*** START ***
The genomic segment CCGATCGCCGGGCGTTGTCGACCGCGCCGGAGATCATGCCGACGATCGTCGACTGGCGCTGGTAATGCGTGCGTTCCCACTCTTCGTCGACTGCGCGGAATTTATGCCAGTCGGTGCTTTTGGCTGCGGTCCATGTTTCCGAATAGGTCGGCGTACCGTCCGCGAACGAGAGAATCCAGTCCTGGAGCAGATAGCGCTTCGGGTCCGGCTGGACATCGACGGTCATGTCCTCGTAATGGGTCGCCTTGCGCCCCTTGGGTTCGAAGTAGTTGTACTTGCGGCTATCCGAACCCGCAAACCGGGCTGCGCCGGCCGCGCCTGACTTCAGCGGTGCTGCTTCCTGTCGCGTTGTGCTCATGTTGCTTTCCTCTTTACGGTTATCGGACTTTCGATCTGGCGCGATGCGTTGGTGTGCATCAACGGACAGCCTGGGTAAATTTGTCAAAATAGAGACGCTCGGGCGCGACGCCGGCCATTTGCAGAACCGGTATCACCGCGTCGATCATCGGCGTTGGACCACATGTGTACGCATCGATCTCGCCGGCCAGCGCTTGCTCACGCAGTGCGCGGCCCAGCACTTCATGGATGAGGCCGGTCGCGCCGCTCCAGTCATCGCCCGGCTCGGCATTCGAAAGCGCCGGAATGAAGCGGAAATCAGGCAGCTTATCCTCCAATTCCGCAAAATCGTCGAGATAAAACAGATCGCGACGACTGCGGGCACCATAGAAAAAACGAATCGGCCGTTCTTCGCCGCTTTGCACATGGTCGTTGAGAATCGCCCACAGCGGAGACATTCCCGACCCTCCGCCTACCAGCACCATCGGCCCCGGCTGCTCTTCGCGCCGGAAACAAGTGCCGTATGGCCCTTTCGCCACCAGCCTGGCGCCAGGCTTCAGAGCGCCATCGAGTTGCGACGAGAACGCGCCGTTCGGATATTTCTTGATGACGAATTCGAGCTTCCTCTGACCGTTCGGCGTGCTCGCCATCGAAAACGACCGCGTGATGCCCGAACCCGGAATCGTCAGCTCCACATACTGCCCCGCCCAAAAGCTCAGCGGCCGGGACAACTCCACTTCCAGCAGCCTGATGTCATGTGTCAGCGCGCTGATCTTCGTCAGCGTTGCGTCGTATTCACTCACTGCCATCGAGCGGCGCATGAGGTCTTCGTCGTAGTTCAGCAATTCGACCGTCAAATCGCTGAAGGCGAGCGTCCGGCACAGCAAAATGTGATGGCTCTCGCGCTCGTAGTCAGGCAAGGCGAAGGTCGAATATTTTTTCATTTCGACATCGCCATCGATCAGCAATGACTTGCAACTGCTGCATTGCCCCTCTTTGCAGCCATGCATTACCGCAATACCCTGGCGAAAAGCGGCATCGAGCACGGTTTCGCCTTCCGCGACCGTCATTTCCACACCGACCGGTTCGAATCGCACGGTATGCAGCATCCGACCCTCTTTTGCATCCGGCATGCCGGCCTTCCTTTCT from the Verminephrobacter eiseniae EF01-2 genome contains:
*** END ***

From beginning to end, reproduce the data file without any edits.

The genomic segment CCGATCGCCGGGCGTTGTCGACCGCGCCGGAGATCATGCCGACGATCGTCGACTGGCGCTGGTAATGCGTGCGTTCCCACTCTTCGTCGACTGCGCGGAATTTATGCCAGTCGGTGCTTTTGGCTGCGGTCCATGTTTCCGAATAGGTCGGCGTACCGTCCGCGAACGAGAGAATCCAGTCCTGGAGCAGATAGCGCTTCGGGTCCGGCTGGACATCGACGGTCATGTCCTCGTAATGGGTCGCCTTGCGCCCCTTGGGTTCGAAGTAGTTGTACTTGCGGCTATCCGAACCCGCAAACCGGGCTGCGCCGGCCGCGCCTGACTTCAGCGGTGCTGCTTCCTGTCGCGTTGTGCTCATGTTGCTTTCCTCTTTACGGTTATCGGACTTTCGATCTGGCGCGATGCGTTGGTGTGCATCAACGGACAGCCTGGGTAAATTTGTCAAAATAGAGACGCTCGGGCGCGACGCCGGCCATTTGCAGAACCGGTATCACCGCGTCGATCATCGGCGTTGGACCACATGTGTACGCATCGATCTCGCCGGCCAGCGCTTGCTCACGCAGTGCGCGGCCCAGCACTTCATGGATGAGGCCGGTCGCGCCGCTCCAGTCATCGCCCGGCTCGGCATTCGAAAGCGCCGGAATGAAGCGGAAATCAGGCAGCTTATCCTCCAATTCCGCAAAATCGTCGAGATAAAACAGATCGCGACGACTGCGGGCACCATAGAAAAAACGAATCGGCCGTTCTTCGCCGCTTTGCACATGGTCGTTGAGAATCGCCCACAGCGGAGACATTCCCGACCCTCCGCCTACCAGCACCATCGGCCCCGGCTGCTCTTCGCGCCGGAAACAAGTGCCGTATGGCCCTTTCGCCACCAGCCTGGCGCCAGGCTTCAGAGCGCCATCGAGTTGCGACGAGAACGCGCCGTTCGGATATTTCTTGATGACGAATTCGAGCTTCCTCTGACCGTTCGGCGTGCTCGCCATCGAAAACGACCGCGTGATGCCCGAACCCGGAATCGTCAGCTCCACATACTGCCCCGCCCAAAAGCTCAGCGGCCGGGACAACTCCACTTCCAGCAGCCTGATGTCATGTGTCAGCGCGCTGATCTTCGTCAGCGTTGCGTCGTATTCACTCACTGCCATCGAGCGGCGCATGAGGTCTTCGTCGTAGTTCAGCAATTCGACCGTCAAATCGCTGAAGGCGAGCGTCCGGCACAGCAAAATGTGATGGCTCTCGCGCTCGTAGTCAGGCAAGGCGAAGGTCGAATATTTTTTCATTTCGACATCGCCATCGATCAGCAATGACTTGCAACTGCTGCATTGCCCCTCTTTGCAGCCATGCATTACCGCAATACCCTGGCGAAAAGCGGCATCGAGCACGGTTTCGCCTTCCGCGACCGTCATTTCCACACCGACCGGTTCGAATCGCACGGTATGCAGCATCCGACCCTCTTTTGCATCCGGCATGCCGGCCTTCCTTTCT from the Verminephrobacter eiseniae EF01-2 genome contains: